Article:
In The Community

  • Housing Transition Will Help More People in Need

    Released on January 22, 2015

    More people in need will have access to housing due to a decision to transition the Affordable Housing Program into the Social Housing Program in Saskatchewan’s largest centers.
    “It is our intent to ensure that Saskatchewan people with the greatest housing need, such as persons with disabilities and families with low-incomes, have better access to safe, quality housing,” Social Services Minister and Minister responsible for the Saskatchewan Housing Corporation Donna Harpauer said.  “At the same time, we also need to ensure that our government housing remains truly affordable for those who live in it, and that is why this transition is so important.”

    “It makes sense to have one housing program that makes it easier and more affordable for households in need,” Saskatchewan Housing Corporation Board Chair Keith Hanson said.  “This transition will result in significant reductions in monthly rents for hundreds of Saskatchewan seniors, families and individuals and will convert 2,700 housing units for people who need them the most.”

    Beginning March 1, 2015, anyone who applies for government-owned rental housing in urban centres will only be eligible for the Social Housing Rental Program, where rent is based on 30 per cent of income.
    Existing Affordable Housing tenants will have the opportunity to transition to the Social Housing Program.  Many existing tenants should benefit from a rent decrease immediately, based on their income.  Tenants who remain in the Affordable Housing Program will pay a lower market rent, but these rents will increase over time.

    “This transition will reduce, or have no change, on the rent of almost 1,300 low-income households, putting more money in their pocket and ensuring that more vulnerable people have access to social housing,” Harpauer said.

    For further details on the transition and the communities where the Affordable Housing Program is transitioning, please contact the Saskatchewan Housing Corporation toll-free at 1-800-667-7567.
    For more information, contact:
    Leya Moore Social Services Regina Phone: 306-787-3610 Email: This email address is being protected from spambots. You need JavaScript enabled to view it.

News Release - December 3, 2013


Government Renews Pledge to Make Saskatchewan the Best Place in Canada for People with Disabilities

The Government of Saskatchewan is joining jurisdictions around the world in proclaiming December 3 as the 2013 International Day of Persons with Disabilities.  This year’s theme, chosen by the United Nations, is Break barriers, open doors: for an inclusive society for all.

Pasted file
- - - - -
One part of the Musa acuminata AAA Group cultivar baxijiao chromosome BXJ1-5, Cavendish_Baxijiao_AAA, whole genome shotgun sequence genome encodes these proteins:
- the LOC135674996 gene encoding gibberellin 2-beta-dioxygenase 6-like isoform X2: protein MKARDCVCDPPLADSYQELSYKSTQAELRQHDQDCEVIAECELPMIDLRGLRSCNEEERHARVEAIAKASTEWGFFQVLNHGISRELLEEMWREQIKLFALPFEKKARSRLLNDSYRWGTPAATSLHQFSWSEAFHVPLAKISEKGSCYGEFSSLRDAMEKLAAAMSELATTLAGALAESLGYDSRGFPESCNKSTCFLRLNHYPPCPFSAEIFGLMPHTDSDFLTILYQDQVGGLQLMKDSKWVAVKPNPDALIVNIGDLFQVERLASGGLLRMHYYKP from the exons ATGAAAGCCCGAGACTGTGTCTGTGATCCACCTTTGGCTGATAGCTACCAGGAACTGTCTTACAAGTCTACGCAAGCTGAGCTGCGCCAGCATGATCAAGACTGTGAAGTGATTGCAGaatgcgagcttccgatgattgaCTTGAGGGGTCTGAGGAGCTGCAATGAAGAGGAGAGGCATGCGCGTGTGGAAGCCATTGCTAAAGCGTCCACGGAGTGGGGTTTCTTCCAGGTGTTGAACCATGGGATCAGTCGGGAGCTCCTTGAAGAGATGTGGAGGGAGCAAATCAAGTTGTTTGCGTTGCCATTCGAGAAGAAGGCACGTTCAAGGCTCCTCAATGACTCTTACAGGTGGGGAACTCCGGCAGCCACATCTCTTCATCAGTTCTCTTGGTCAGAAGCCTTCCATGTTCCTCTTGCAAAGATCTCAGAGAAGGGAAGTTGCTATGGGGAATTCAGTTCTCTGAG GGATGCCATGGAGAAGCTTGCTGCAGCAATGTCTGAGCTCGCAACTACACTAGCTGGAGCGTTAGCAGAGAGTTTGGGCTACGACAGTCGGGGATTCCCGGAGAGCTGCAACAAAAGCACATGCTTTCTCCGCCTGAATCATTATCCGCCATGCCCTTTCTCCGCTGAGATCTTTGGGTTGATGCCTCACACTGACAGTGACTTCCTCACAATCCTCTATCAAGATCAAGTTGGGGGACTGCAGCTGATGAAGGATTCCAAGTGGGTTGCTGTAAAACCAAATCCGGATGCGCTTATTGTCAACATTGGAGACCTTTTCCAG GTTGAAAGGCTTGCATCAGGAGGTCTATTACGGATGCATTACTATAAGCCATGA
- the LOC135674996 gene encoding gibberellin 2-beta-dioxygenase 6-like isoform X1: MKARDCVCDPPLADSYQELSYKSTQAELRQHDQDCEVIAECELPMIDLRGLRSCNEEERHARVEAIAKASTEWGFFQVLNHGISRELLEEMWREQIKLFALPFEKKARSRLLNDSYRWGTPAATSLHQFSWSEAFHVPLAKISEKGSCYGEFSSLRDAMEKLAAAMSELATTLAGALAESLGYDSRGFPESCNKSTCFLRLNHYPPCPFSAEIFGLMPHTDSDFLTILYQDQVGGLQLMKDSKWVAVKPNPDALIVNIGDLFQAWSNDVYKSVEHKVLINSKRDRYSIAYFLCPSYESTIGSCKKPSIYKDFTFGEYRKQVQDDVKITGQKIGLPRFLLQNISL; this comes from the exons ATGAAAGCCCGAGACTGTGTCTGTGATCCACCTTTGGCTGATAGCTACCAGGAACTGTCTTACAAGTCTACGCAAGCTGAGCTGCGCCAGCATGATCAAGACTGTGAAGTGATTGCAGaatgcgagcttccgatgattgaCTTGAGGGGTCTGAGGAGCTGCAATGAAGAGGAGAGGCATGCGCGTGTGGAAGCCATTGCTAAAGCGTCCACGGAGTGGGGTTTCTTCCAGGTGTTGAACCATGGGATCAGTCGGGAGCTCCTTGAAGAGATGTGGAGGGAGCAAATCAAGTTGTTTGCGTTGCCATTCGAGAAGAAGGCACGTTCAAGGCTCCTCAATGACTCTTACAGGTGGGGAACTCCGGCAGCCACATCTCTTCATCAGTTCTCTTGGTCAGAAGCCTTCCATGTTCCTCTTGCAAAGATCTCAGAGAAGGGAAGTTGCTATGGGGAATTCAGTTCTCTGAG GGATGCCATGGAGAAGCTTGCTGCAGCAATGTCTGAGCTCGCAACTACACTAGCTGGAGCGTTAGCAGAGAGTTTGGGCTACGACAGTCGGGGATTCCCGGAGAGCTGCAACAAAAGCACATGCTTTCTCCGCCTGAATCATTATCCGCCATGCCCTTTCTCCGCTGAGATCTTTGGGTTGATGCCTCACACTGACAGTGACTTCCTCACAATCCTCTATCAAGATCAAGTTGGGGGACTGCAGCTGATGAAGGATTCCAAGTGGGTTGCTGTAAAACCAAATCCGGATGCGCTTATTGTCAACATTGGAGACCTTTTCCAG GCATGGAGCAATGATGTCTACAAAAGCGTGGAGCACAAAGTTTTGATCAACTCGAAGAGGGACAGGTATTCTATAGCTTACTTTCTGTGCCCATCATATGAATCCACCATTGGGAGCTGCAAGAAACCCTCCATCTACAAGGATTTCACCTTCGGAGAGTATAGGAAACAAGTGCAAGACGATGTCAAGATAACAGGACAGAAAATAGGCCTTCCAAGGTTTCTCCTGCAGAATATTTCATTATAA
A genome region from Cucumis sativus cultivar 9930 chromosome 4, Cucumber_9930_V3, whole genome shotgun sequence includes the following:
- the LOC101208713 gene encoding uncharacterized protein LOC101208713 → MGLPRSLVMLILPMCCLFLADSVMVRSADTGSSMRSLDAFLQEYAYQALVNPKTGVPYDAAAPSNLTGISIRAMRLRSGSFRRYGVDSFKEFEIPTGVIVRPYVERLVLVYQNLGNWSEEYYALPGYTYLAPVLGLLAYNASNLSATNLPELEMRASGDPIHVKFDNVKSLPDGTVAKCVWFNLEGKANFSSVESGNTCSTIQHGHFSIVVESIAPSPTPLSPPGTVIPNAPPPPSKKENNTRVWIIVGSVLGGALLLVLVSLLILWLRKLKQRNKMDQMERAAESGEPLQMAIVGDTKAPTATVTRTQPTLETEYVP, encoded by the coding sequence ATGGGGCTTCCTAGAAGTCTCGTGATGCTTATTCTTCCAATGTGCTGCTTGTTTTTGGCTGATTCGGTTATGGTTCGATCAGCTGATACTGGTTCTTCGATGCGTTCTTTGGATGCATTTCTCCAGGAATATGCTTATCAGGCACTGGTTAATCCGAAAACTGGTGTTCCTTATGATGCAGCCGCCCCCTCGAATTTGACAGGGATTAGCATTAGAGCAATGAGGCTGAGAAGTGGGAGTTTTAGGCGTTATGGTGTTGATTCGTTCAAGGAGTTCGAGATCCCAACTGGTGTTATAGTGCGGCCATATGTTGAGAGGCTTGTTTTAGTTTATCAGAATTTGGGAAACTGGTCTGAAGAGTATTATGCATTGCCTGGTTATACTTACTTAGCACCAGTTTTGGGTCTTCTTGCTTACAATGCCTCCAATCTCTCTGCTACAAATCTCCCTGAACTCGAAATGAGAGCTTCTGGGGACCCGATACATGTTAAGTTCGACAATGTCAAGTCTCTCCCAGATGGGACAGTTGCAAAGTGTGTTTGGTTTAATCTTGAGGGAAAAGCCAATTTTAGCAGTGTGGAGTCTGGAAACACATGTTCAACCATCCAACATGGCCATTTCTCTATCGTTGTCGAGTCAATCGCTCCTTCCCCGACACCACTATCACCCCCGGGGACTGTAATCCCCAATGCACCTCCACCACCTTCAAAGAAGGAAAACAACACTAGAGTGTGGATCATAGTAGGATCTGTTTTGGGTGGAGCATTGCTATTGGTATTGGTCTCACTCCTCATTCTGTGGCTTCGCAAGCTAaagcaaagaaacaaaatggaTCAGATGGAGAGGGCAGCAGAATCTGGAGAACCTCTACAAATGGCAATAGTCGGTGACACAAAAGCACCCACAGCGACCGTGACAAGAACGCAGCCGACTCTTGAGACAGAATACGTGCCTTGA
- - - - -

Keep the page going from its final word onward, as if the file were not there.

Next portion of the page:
“Our government is committed to making Saskatchewan the best place to live in Canada for people with disabilities,” Social Services Minister June Draude said.  “Today is an opportunity to remind ourselves of that commitment and to celebrate the many contributions that people with disabilities make every day in communities across our province.”

The process of developing a comprehensive Disability Strategy for Saskatchewan was launched this spring, with a call for nominations to the Citizen Consultation Team.  The members of the team were announced in October and they have begun to plan the public consultation process that will take place next spring.

Regina Coronation Park MLA Mark Docherty is the Legislative Secretary for disability issues, and serves as a member of the Citizen Consultation Team while reporting directly to Minister Draude. 

“Saskatchewan’s Disability Strategy has the potential to be the gold standard by which other similar initiatives are judged elsewhere,” Docherty said.  “That’s certainly the goal we need to aspire to with our work on this initiative.”

Saskatchewan’s Disability Strategy will focus on the goals identified in the Plan for Growth and the 2012 and 2013 Speeches from the Throne, including increasing the accessibility, affordability and availability of:

  • Transportation;
  • Housing;
  • Education;
  • Employment;
  • Community inclusion; and
  • Supporting caregivers.

“As our province grows, we need to ensure that everyone is able to share in the opportunities created by growth,” Draude said.  “The members of our disability community deserve nothing less.”

The International Day of Persons with Disabilities has been observed around the world every year since 1981.  The United Nations first proclaimed the day in 1992, and the official name was changed to the International Day of Persons with Disabilities in 2007.


For more information, contact:

Pete Paczko
Social Services
Phone: 306-787-0531
Email: This email address is being protected from spambots. You need JavaScript enabled to view it.

Share this page